Chantarasriwong, O., Dorwart, T. J., Morales, T. H., Maggio, S. F., Settle, A. L., Milcarek, A. T., Alpaugh, M. L., Theodoraki, M. A. & Theodorakis, E. A., Dec 2019, In : Bioorganic Chemistry. 93, 103303.

    Rowan University

    Research output: Contribution to journalArticle

    Enantiomers
    Cells
    Xanthones
    Breast Neoplasms
    Cytotoxicity

    Reply to ‘H-STS, L-STS and KRJ-I are not authentic GEPNET cell lines’

    Alvarez, M. J., Yan, P., Alpaugh, M. L., Bowden, M., Sicinska, E., Zhou, C. W., Karan, C., Realubit, R. B., Mundi, P. S., Grunn, A., Jäger, D., Chabot, J. A., Fojo, A. T., Oberstein, P. E., Hibshoosh, H., Milsom, J. W., Kulke, M. H., Loda, M., Chiosis, G., Reidy-Lagunes, D. L. & 1 others, Califano, A., Oct 1 2019, In : Nature genetics. 51, 10, p. 1427-1428 2 p.

    Rowan University

    Research output: Contribution to journalLetter

    2 Citations (Scopus)

    Synthesis, structure-activity relationship and in vitro pharmacodynamics of A-ring modified caged xanthones in a preclinical model of inflammatory breast cancer

    Chantarasriwong, O., Milcarek, A. T., Morales, T. H., Settle, A. L., Rezende, C. O., Althufairi, B. D., Theodoraki, M. A., Alpaugh, M. & Theodorakis, E. A., Apr 15 2019, In : European Journal of Medicinal Chemistry. 168, p. 405-413 9 p.

    Rowan University

    Research output: Contribution to journalArticle

    Inflammatory Breast Neoplasms
    Xanthones
    Pharmacodynamics
    Structure-Activity Relationship
    Cytotoxicity
    1 Citation (Scopus)

    HSP90-incorporating chaperome networks as biosensor for disease-related pathways in patient-specific midbrain dopamine neurons

    Kishinevsky, S., Wang, T., Rodina, A., Chung, S. Y., Xu, C., Philip, J., Taldone, T., Joshi, S., Alpaugh, M., Bolaender, A., Gutbier, S., Sandhu, D., Fattahi, F., Zimmer, B., Shah, S. K., Chang, E., Inda, C., Koren, J., Saurat, N. G., Leist, M. & 9 others, Gross, S. S., Seshan, V. E., Klein, C., Tomishima, M. J., Erdjument-Bromage, H., Neubert, T. A., Henrickson, R. C., Chiosis, G. & Studer, L., Dec 1 2018, In : Nature communications. 9, 1, 4345.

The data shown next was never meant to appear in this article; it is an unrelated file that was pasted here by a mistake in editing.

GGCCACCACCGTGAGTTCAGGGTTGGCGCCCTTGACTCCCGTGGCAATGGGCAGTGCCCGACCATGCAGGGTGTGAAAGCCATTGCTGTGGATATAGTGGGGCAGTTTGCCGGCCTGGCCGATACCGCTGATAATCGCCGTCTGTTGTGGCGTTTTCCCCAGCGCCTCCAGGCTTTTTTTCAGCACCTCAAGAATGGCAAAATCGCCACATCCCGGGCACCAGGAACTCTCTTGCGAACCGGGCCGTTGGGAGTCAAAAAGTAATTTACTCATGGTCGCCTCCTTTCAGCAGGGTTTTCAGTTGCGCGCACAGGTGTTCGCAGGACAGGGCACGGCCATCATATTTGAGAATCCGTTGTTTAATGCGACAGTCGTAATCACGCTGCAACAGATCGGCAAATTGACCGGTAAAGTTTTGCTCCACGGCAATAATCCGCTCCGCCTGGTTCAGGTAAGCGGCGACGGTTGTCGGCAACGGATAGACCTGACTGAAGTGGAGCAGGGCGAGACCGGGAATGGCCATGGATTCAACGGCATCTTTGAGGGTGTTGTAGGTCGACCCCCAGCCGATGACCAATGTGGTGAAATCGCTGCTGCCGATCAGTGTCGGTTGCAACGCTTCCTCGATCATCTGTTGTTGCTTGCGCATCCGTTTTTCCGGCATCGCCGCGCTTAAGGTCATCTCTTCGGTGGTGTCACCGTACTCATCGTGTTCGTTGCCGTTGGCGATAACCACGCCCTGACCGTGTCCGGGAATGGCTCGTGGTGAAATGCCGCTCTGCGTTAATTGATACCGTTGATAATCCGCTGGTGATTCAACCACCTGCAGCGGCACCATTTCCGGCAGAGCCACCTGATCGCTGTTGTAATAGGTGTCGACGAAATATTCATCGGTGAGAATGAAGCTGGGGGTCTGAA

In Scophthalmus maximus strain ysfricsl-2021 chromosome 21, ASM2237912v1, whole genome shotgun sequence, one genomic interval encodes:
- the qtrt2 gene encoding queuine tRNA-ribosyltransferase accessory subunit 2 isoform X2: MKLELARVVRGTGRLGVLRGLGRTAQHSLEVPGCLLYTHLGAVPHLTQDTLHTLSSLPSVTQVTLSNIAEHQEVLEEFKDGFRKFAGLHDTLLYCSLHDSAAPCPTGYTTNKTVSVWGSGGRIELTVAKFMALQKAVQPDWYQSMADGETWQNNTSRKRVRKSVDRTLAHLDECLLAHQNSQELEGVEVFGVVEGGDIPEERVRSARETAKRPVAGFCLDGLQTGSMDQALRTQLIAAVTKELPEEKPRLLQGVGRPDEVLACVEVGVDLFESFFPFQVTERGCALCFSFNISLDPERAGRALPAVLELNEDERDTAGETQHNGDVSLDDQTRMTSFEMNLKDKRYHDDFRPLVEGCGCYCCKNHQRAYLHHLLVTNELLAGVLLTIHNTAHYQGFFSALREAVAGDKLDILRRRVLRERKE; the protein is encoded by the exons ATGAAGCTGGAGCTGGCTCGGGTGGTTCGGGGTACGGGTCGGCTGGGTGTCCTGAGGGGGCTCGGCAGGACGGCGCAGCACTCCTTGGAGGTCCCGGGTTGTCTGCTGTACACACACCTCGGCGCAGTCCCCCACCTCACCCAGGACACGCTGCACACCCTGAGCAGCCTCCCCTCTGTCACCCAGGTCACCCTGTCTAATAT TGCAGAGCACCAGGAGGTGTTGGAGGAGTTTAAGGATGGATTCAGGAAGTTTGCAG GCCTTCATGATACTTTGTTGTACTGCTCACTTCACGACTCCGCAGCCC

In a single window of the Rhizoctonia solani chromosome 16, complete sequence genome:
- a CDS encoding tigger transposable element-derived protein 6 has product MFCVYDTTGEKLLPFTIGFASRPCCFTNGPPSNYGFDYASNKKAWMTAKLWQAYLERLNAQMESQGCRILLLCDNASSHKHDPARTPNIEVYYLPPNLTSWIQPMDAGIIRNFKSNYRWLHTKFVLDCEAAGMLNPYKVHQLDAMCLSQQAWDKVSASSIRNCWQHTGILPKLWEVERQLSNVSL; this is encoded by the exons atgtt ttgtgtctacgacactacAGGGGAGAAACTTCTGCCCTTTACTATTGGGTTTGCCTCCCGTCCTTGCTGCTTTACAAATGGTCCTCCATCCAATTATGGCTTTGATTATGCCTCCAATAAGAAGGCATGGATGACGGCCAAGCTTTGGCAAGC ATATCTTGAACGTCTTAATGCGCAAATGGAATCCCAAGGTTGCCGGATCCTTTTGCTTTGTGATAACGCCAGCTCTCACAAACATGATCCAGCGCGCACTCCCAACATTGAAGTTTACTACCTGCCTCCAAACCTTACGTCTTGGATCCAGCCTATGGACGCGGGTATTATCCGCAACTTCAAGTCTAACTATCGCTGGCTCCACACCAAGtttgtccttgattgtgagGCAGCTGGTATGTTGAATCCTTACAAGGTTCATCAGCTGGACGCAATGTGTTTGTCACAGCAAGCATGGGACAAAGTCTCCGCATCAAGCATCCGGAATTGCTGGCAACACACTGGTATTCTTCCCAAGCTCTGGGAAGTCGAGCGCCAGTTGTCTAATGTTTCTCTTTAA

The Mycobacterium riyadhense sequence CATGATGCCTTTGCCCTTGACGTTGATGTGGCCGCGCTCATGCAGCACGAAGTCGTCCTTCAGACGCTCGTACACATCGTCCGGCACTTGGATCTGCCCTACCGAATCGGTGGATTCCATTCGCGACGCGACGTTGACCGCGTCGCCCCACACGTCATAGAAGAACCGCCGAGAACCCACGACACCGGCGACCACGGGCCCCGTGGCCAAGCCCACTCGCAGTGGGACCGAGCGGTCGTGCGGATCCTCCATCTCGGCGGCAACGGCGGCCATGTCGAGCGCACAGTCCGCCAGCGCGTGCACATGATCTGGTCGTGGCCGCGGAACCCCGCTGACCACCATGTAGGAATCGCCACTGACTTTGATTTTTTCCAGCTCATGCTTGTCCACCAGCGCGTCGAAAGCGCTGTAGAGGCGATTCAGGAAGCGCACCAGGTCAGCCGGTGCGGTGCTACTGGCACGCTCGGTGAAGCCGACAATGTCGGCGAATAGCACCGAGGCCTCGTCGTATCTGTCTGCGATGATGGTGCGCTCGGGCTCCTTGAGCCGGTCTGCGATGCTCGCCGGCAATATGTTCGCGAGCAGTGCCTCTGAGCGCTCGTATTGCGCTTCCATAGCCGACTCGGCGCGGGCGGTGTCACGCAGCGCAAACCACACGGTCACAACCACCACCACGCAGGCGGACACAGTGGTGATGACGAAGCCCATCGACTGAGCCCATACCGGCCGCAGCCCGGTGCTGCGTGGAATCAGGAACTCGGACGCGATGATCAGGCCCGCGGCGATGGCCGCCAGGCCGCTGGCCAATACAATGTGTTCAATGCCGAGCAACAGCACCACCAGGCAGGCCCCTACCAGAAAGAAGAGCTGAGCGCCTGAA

Rowan University

    Research output: Contribution to journalArticle

    Dopaminergic Neurons
    Biosensing Techniques
    Mesencephalon
    Parkinson Disease
    Pluripotent Stem Cells
    1 Citation (Scopus)

    Erratum: HDAC6 activity is a non-oncogene addiction hub for inflammatory breast cancers[Breast Cancer Res,17 (2015)(149)] DOI:10.1186/s13058-015-0658-0

    Putcha, P., Yu, J., Rodriguez-Barrueco, R., Saucedo-Cuevas, L., Villagrasa, P., Murga-Penas, E., Quayle, S. N., Yang, M., Castro, V., Llobet-Navas, D., Birnbaum, D., Finetti, P., Woodward, W. A., Bertucci, F., Alpaugh, M., Califano, A. & Silva, J., Apr 19 2017, In : Breast Cancer Research. 19, 1, 49.

    Research output: Contribution to journalComment/debate

    Inflammatory Breast Neoplasms
    Publications
    Breast Neoplasms

    Press/Media